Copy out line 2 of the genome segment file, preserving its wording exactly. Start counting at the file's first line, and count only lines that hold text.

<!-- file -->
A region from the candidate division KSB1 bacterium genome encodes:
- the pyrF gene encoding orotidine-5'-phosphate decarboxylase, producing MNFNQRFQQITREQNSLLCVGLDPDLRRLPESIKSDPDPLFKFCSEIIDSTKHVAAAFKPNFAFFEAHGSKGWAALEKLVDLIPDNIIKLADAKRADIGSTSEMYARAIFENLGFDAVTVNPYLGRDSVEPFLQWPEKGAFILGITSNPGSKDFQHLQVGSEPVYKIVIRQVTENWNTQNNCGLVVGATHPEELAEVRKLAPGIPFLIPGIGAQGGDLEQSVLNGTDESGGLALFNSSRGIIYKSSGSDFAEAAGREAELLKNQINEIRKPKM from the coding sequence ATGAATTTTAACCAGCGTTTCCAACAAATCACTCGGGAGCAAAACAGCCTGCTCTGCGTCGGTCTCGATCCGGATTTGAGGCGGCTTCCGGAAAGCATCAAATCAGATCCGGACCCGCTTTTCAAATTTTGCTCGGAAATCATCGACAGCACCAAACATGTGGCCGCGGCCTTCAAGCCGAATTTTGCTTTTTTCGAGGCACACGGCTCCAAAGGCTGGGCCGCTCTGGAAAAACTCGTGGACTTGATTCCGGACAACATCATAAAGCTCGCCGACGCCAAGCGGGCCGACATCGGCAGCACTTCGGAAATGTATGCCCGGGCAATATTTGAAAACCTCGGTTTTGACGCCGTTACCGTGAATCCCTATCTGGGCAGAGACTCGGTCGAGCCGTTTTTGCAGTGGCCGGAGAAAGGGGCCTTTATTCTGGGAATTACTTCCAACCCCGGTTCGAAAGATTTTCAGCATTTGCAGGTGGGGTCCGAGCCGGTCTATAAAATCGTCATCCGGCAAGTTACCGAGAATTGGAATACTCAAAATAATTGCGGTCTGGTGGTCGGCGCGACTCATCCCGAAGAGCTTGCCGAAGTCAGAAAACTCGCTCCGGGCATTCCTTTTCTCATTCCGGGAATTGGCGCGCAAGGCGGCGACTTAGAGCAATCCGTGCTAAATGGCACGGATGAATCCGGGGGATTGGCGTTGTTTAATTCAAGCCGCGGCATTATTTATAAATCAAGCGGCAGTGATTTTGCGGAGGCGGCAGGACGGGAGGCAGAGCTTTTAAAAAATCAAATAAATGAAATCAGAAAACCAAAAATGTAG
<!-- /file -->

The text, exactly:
- the pyrF gene encoding orotidine-5'-phosphate decarboxylase, producing MNFNQRFQQITREQNSLLCVGLDPDLRRLPESIKSDPDPLFKFCSEIIDSTKHVAAAFKPNFAFFEAHGSKGWAALEKLVDLIPDNIIKLADAKRADIGSTSEMYARAIFENLGFDAVTVNPYLGRDSVEPFLQWPEKGAFILGITSNPGSKDFQHLQVGSEPVYKIVIRQVTENWNTQNNCGLVVGATHPEELAEVRKLAPGIPFLIPGIGAQGGDLEQSVLNGTDESGGLALFNSSRGIIYKSSGSDFAEAAGREAELLKNQINEIRKPKM from the coding sequence ATGAATTTTAACCAGCGTTTCCAACAAATCACTCGGGAGCAAAACAGCCTGCTCTGCGTCGGTCTCGATCCGGATTTGAGGCGGCTTCCGGAAAGCATCAAATCAGATCCGGACCCGCTTTTCAAATTTTGCTCGGAAATCATCGACAGCACCAAACATGTGGCCGCGGCCTTCAAGCCGAATTTTGCTTTTTTCGAGGCACACGGCTCCAAAGGCTGGGCCGCTCTGGAAAAACTCGTGGACTTGATTCCGGACAACATCATAAAGCTCGCCGACGCCAAGCGGGCCGACATCGGCAGCACTTCGGAAATGTATGCCCGGGCAATATTTGAAAACCTCGGTTTTGACGCCGTTACCGTGAATCCCTATCTGGGCAGAGACTCGGTCGAGCCGTTTTTGCAGTGGCCGGAGAAAGGGGCCTTTATTCTGGGAATTACTTCCAACCCCGGTTCGAAAGATTTTCAGCATTTGCAGGTGGGGTCCGAGCCGGTCTATAAAATCGTCATCCGGCAAGTTACCGAGAATTGGAATACTCAAAATAATTGCGGTCTGGTGGTCGGCGCGACTCATCCCGAAGAGCTTGCCGAAGTCAGAAAACTCGCTCCGGGCATTCCTTTTCTCATTCCGGGAATTGGCGCGCAAGGCGGCGACTTAGAGCAATCCGTGCTAAATGGCACGGATGAATCCGGGGGATTGGCGTTGTTTAATTCAAGCCGCGGCATTATTTATAAATCAAGCGGCAGTGATTTTGCGGAGGCGGCAGGACGGGAGGCAGAGCTTTTAAAAAATCAAATAAATGAAATCAGAAAACCAAAAATGTAG